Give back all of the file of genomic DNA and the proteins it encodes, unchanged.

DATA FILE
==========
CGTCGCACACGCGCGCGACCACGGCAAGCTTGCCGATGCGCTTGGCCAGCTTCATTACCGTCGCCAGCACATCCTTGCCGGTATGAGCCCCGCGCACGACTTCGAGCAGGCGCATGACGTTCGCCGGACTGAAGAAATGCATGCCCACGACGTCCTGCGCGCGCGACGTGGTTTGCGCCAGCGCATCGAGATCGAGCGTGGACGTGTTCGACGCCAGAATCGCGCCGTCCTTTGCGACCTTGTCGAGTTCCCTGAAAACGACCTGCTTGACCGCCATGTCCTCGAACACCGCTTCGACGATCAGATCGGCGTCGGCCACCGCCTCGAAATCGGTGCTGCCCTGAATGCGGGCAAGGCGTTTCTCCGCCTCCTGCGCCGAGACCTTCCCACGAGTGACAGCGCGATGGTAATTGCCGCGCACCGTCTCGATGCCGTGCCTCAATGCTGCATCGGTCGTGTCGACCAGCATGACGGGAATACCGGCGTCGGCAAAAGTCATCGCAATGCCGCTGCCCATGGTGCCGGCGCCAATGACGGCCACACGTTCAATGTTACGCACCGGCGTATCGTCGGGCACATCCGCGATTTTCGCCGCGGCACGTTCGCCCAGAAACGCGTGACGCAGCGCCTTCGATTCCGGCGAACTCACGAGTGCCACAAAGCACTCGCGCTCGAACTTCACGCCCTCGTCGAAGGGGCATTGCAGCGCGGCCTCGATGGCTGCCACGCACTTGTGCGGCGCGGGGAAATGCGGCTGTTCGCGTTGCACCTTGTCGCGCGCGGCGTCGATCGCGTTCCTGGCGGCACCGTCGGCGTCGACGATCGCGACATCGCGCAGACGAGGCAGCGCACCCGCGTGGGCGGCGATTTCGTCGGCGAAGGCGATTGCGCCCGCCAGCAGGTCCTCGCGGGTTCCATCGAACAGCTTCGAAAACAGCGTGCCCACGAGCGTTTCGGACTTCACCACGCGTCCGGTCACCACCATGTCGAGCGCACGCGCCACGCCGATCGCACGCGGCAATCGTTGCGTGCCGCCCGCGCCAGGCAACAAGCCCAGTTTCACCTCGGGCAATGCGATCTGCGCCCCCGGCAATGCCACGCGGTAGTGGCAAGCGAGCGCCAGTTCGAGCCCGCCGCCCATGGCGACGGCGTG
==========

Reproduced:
CGTCGCACACGCGCGCGACCACGGCAAGCTTGCCGATGCGCTTGGCCAGCTTCATTACCGTCGCCAGCACATCCTTGCCGGTATGAGCCCCGCGCACGACTTCGAGCAGGCGCATGACGTTCGCCGGACTGAAGAAATGCATGCCCACGACGTCCTGCGCGCGCGACGTGGTTTGCGCCAGCGCATCGAGATCGAGCGTGGACGTGTTCGACGCCAGAATCGCGCCGTCCTTTGCGACCTTGTCGAGTTCCCTGAAAACGACCTGCTTGACCGCCATGTCCTCGAACACCGCTTCGACGATCAGATCGGCGTCGGCCACCGCCTCGAAATCGGTGCTGCCCTGAATGCGGGCAAGGCGTTTCTCCGCCTCCTGCGCCGAGACCTTCCCACGAGTGACAGCGCGATGGTAATTGCCGCGCACCGTCTCGATGCCGTGCCTCAATGCTGCATCGGTCGTGTCGACCAGCATGACGGGAATACCGGCGTCGGCAAAAGTCATCGCAATGCCGCTGCCCATGGTGCCGGCGCCAATGACGGCCACACGTTCAATGTTACGCACCGGCGTATCGTCGGGCACATCCGCGATTTTCGCCGCGGCACGTTCGCCCAGAAACGCGTGACGCAGCGCCTTCGATTCCGGCGAACTCACGAGTGCCACAAAGCACTCGCGCTCGAACTTCACGCCCTCGTCGAAGGGGCATTGCAGCGCGGCCTCGATGGCTGCCACGCACTTGTGCGGCGCGGGGAAATGCGGCTGTTCGCGTTGCACCTTGTCGCGCGCGGCGTCGATCGCGTTCCTGGCGGCACCGTCGGCGTCGACGATCGCGACATCGCGCAGACGAGGCAGCGCACCCGCGTGGGCGGCGATTTCGTCGGCGAAGGCGATTGCGCCCGCCAGCAGGTCCTCGCGGGTTCCATCGAACAGCTTCGAAAACAGCGTGCCCACGAGCGTTTCGGACTTCACCACGCGTCCGGTCACCACCATGTCGAGCGCACGCGCCACGCCGATCGCACGCGGCAATCGTTGCGTGCCGCCCGCGCCAGGCAACAAGCCCAGTTTCACCTCGGGCAATGCGATCTGCGCCCCCGGCAATGCCACGCGGTAGTGGCAAGCGAGCGCCAGTTCGAGCCCGCCGCCCATGGCGACGGCGTG